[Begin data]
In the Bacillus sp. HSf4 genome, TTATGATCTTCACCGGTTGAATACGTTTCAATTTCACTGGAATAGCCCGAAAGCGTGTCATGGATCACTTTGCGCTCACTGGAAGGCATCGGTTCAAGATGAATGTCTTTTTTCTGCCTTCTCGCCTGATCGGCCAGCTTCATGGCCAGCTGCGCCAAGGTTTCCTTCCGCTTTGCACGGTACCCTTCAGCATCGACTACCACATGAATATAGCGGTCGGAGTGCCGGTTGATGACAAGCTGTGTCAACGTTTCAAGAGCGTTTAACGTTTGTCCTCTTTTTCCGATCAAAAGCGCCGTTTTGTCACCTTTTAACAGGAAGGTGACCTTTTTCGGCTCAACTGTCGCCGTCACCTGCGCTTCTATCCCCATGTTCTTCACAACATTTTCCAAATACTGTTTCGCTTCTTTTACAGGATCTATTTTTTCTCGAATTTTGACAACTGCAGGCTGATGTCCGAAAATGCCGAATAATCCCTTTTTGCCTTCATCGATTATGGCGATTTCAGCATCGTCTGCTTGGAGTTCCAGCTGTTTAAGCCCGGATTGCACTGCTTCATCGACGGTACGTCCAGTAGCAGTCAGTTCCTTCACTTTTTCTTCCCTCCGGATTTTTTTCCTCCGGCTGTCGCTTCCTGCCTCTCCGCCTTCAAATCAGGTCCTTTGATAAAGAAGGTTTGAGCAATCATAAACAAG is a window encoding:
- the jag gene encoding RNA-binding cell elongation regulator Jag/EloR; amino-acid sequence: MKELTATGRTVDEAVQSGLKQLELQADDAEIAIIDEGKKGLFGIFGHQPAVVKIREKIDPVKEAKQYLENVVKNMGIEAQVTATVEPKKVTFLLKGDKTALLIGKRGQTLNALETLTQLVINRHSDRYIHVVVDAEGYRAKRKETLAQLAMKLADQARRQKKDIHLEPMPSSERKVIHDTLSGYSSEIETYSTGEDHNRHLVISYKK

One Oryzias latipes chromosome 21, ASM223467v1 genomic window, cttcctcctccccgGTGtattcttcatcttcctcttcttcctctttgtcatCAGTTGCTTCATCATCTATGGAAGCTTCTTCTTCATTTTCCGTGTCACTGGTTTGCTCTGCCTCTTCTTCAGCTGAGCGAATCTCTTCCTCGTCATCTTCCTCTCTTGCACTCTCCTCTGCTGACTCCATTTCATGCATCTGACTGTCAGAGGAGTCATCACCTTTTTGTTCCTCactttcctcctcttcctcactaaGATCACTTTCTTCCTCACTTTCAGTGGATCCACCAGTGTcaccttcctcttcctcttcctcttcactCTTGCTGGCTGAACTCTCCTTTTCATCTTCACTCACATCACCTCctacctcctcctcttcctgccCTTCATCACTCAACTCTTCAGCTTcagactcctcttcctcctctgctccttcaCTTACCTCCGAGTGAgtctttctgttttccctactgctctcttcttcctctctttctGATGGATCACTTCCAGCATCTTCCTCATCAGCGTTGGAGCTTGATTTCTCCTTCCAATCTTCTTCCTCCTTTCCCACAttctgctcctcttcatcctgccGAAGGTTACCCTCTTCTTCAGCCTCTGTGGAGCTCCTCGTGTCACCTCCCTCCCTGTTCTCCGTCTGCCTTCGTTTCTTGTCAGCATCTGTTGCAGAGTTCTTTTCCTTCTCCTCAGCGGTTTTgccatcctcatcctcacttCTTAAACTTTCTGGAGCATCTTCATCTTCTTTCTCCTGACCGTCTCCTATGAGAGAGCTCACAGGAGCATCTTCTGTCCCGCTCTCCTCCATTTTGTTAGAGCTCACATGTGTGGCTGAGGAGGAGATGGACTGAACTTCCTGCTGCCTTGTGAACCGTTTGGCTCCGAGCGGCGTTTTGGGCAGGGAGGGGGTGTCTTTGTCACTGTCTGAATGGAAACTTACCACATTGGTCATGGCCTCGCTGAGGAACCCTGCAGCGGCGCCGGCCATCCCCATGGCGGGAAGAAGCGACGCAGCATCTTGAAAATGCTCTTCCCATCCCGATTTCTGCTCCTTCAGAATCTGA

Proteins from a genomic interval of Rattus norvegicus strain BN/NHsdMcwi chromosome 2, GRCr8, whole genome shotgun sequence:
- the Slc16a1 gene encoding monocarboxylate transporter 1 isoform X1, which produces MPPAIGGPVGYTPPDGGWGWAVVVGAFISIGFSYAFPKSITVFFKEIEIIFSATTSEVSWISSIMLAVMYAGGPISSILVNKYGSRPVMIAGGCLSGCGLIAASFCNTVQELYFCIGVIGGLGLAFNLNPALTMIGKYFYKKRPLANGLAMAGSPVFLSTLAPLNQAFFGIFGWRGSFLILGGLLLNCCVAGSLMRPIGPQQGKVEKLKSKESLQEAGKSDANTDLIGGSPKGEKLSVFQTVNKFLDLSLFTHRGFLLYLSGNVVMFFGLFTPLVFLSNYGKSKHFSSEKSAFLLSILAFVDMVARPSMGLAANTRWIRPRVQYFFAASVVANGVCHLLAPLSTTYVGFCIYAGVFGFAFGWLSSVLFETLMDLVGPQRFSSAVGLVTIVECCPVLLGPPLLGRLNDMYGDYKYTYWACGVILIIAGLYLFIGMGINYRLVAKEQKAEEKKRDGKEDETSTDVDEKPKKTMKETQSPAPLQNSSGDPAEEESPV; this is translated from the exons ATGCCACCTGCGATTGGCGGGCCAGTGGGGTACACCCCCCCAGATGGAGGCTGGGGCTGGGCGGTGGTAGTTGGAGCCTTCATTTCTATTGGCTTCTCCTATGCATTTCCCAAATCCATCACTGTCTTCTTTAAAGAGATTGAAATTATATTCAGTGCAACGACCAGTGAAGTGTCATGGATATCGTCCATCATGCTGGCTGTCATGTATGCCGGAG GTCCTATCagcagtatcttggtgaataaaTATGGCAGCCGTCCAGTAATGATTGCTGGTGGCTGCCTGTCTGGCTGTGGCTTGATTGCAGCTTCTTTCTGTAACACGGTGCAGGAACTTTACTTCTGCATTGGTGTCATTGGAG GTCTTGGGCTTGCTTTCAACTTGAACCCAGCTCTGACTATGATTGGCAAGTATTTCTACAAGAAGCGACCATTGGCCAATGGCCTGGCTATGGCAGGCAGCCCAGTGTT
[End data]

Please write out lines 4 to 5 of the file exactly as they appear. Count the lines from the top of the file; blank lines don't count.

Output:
Proteins from a genomic interval of Rattus norvegicus strain BN/NHsdMcwi chromosome 2, GRCr8, whole genome shotgun sequence:
- the Slc16a1 gene encoding monocarboxylate transporter 1 isoform X1, which produces MPPAIGGPVGYTPPDGGWGWAVVVGAFISIGFSYAFPKSITVFFKEIEIIFSATTSEVSWISSIMLAVMYAGGPISSILVNKYGSRPVMIAGGCLSGCGLIAASFCNTVQELYFCIGVIGGLGLAFNLNPALTMIGKYFYKKRPLANGLAMAGSPVFLSTLAPLNQAFFGIFGWRGSFLILGGLLLNCCVAGSLMRPIGPQQGKVEKLKSKESLQEAGKSDANTDLIGGSPKGEKLSVFQTVNKFLDLSLFTHRGFLLYLSGNVVMFFGLFTPLVFLSNYGKSKHFSSEKSAFLLSILAFVDMVARPSMGLAANTRWIRPRVQYFFAASVVANGVCHLLAPLSTTYVGFCIYAGVFGFAFGWLSSVLFETLMDLVGPQRFSSAVGLVTIVECCPVLLGPPLLGRLNDMYGDYKYTYWACGVILIIAGLYLFIGMGINYRLVAKEQKAEEKKRDGKEDETSTDVDEKPKKTMKETQSPAPLQNSSGDPAEEESPV; this is translated from the exons ATGCCACCTGCGATTGGCGGGCCAGTGGGGTACACCCCCCCAGATGGAGGCTGGGGCTGGGCGGTGGTAGTTGGAGCCTTCATTTCTATTGGCTTCTCCTATGCATTTCCCAAATCCATCACTGTCTTCTTTAAAGAGATTGAAATTATATTCAGTGCAACGACCAGTGAAGTGTCATGGATATCGTCCATCATGCTGGCTGTCATGTATGCCGGAG GTCCTATCagcagtatcttggtgaataaaTATGGCAGCCGTCCAGTAATGATTGCTGGTGGCTGCCTGTCTGGCTGTGGCTTGATTGCAGCTTCTTTCTGTAACACGGTGCAGGAACTTTACTTCTGCATTGGTGTCATTGGAG GTCTTGGGCTTGCTTTCAACTTGAACCCAGCTCTGACTATGATTGGCAAGTATTTCTACAAGAAGCGACCATTGGCCAATGGCCTGGCTATGGCAGGCAGCCCAGTGTT